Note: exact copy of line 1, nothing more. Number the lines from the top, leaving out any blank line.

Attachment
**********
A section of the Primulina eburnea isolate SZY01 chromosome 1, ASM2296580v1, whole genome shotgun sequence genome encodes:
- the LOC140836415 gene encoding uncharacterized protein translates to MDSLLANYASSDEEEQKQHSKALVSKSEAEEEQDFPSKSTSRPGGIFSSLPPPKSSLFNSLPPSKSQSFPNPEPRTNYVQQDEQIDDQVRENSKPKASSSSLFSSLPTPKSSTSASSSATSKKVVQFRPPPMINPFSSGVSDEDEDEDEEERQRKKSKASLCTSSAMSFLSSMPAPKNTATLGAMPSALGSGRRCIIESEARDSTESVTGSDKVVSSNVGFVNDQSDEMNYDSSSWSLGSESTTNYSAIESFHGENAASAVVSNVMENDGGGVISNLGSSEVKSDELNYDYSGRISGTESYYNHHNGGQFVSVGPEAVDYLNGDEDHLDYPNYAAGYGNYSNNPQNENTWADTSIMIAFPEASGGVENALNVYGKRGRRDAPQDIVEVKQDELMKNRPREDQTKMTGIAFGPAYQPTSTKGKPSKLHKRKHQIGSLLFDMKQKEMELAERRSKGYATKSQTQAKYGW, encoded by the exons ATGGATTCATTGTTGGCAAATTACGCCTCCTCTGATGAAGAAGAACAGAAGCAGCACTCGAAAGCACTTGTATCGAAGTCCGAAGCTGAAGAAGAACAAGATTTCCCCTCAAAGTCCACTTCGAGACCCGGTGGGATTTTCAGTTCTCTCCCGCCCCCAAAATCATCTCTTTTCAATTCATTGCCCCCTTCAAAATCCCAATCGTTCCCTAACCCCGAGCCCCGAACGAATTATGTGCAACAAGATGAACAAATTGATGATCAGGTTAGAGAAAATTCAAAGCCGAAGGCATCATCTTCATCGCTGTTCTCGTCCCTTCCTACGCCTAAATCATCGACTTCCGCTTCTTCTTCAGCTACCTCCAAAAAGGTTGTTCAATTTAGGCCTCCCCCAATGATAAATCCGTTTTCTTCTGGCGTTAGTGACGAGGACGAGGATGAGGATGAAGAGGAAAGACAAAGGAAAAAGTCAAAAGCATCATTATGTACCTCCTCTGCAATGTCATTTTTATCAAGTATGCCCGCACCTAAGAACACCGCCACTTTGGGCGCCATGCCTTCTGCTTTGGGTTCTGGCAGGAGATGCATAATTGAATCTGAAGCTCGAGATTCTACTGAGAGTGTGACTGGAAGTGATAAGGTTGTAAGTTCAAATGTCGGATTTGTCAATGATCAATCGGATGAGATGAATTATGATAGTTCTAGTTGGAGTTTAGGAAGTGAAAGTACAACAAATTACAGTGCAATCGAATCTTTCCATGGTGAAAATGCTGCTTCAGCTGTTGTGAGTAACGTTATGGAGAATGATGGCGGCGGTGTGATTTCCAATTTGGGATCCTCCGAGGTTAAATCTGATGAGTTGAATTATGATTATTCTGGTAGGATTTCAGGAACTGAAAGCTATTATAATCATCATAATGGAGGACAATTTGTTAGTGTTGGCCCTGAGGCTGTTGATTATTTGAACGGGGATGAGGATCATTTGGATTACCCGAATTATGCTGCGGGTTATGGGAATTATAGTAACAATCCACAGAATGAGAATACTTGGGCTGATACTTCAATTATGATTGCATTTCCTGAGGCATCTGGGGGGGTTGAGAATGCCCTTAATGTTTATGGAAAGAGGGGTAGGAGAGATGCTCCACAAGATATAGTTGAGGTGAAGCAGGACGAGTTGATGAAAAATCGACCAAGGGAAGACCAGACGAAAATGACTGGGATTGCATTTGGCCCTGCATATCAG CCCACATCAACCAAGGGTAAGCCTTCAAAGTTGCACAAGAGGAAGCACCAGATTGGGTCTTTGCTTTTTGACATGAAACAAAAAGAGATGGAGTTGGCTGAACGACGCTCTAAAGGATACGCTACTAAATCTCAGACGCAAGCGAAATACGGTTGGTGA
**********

A section of the Primulina eburnea isolate SZY01 chromosome 1, ASM2296580v1, whole genome shotgun sequence genome encodes: